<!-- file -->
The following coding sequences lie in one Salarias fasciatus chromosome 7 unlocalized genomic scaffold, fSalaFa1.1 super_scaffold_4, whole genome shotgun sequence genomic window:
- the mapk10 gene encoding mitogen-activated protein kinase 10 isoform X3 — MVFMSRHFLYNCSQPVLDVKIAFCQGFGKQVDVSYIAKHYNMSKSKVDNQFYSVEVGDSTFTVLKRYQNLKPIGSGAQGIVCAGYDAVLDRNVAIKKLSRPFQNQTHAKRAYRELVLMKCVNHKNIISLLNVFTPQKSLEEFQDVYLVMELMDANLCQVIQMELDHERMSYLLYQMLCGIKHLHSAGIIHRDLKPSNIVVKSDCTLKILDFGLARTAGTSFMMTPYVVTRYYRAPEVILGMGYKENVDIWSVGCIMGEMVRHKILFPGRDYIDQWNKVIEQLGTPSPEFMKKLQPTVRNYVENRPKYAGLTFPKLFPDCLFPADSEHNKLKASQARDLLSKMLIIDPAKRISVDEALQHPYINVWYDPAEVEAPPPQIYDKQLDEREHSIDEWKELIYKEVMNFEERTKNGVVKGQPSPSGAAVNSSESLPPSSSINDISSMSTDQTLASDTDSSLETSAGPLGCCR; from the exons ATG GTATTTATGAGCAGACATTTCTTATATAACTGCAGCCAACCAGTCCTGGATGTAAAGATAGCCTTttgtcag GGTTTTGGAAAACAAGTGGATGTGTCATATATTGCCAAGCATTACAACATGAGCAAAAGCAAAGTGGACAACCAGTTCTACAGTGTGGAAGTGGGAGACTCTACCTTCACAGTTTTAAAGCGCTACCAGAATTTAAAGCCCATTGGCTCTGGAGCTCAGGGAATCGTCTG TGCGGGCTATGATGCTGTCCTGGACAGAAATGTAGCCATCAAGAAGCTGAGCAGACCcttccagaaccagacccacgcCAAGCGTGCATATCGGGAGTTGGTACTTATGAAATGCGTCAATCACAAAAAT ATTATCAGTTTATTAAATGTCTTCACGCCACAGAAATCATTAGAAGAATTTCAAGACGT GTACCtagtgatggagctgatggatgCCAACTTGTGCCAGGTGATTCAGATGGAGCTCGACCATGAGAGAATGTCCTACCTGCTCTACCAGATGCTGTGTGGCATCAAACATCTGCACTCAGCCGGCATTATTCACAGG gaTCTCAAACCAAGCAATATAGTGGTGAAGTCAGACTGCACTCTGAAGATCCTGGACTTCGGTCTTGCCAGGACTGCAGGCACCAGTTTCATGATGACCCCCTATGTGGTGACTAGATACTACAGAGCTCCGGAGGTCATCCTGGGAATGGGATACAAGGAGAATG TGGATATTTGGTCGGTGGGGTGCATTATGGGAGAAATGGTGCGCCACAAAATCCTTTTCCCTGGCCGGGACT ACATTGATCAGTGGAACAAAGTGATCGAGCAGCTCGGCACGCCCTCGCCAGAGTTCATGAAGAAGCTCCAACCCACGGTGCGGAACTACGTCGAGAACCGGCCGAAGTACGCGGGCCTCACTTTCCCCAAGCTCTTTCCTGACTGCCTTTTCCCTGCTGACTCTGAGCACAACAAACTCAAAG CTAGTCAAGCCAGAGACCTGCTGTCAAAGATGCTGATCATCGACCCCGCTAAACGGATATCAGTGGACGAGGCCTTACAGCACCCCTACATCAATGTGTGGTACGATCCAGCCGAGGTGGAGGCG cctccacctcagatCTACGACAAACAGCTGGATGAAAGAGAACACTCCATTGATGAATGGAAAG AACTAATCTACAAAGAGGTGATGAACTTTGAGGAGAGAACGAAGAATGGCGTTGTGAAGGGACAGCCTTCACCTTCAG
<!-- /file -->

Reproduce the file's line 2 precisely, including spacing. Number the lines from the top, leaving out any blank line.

- the mapk10 gene encoding mitogen-activated protein kinase 10 isoform X3 — MVFMSRHFLYNCSQPVLDVKIAFCQGFGKQVDVSYIAKHYNMSKSKVDNQFYSVEVGDSTFTVLKRYQNLKPIGSGAQGIVCAGYDAVLDRNVAIKKLSRPFQNQTHAKRAYRELVLMKCVNHKNIISLLNVFTPQKSLEEFQDVYLVMELMDANLCQVIQMELDHERMSYLLYQMLCGIKHLHSAGIIHRDLKPSNIVVKSDCTLKILDFGLARTAGTSFMMTPYVVTRYYRAPEVILGMGYKENVDIWSVGCIMGEMVRHKILFPGRDYIDQWNKVIEQLGTPSPEFMKKLQPTVRNYVENRPKYAGLTFPKLFPDCLFPADSEHNKLKASQARDLLSKMLIIDPAKRISVDEALQHPYINVWYDPAEVEAPPPQIYDKQLDEREHSIDEWKELIYKEVMNFEERTKNGVVKGQPSPSGAAVNSSESLPPSSSINDISSMSTDQTLASDTDSSLETSAGPLGCCR; from the exons ATG GTATTTATGAGCAGACATTTCTTATATAACTGCAGCCAACCAGTCCTGGATGTAAAGATAGCCTTttgtcag GGTTTTGGAAAACAAGTGGATGTGTCATATATTGCCAAGCATTACAACATGAGCAAAAGCAAAGTGGACAACCAGTTCTACAGTGTGGAAGTGGGAGACTCTACCTTCACAGTTTTAAAGCGCTACCAGAATTTAAAGCCCATTGGCTCTGGAGCTCAGGGAATCGTCTG TGCGGGCTATGATGCTGTCCTGGACAGAAATGTAGCCATCAAGAAGCTGAGCAGACCcttccagaaccagacccacgcCAAGCGTGCATATCGGGAGTTGGTACTTATGAAATGCGTCAATCACAAAAAT ATTATCAGTTTATTAAATGTCTTCACGCCACAGAAATCATTAGAAGAATTTCAAGACGT GTACCtagtgatggagctgatggatgCCAACTTGTGCCAGGTGATTCAGATGGAGCTCGACCATGAGAGAATGTCCTACCTGCTCTACCAGATGCTGTGTGGCATCAAACATCTGCACTCAGCCGGCATTATTCACAGG gaTCTCAAACCAAGCAATATAGTGGTGAAGTCAGACTGCACTCTGAAGATCCTGGACTTCGGTCTTGCCAGGACTGCAGGCACCAGTTTCATGATGACCCCCTATGTGGTGACTAGATACTACAGAGCTCCGGAGGTCATCCTGGGAATGGGATACAAGGAGAATG TGGATATTTGGTCGGTGGGGTGCATTATGGGAGAAATGGTGCGCCACAAAATCCTTTTCCCTGGCCGGGACT ACATTGATCAGTGGAACAAAGTGATCGAGCAGCTCGGCACGCCCTCGCCAGAGTTCATGAAGAAGCTCCAACCCACGGTGCGGAACTACGTCGAGAACCGGCCGAAGTACGCGGGCCTCACTTTCCCCAAGCTCTTTCCTGACTGCCTTTTCCCTGCTGACTCTGAGCACAACAAACTCAAAG CTAGTCAAGCCAGAGACCTGCTGTCAAAGATGCTGATCATCGACCCCGCTAAACGGATATCAGTGGACGAGGCCTTACAGCACCCCTACATCAATGTGTGGTACGATCCAGCCGAGGTGGAGGCG cctccacctcagatCTACGACAAACAGCTGGATGAAAGAGAACACTCCATTGATGAATGGAAAG AACTAATCTACAAAGAGGTGATGAACTTTGAGGAGAGAACGAAGAATGGCGTTGTGAAGGGACAGCCTTCACCTTCAG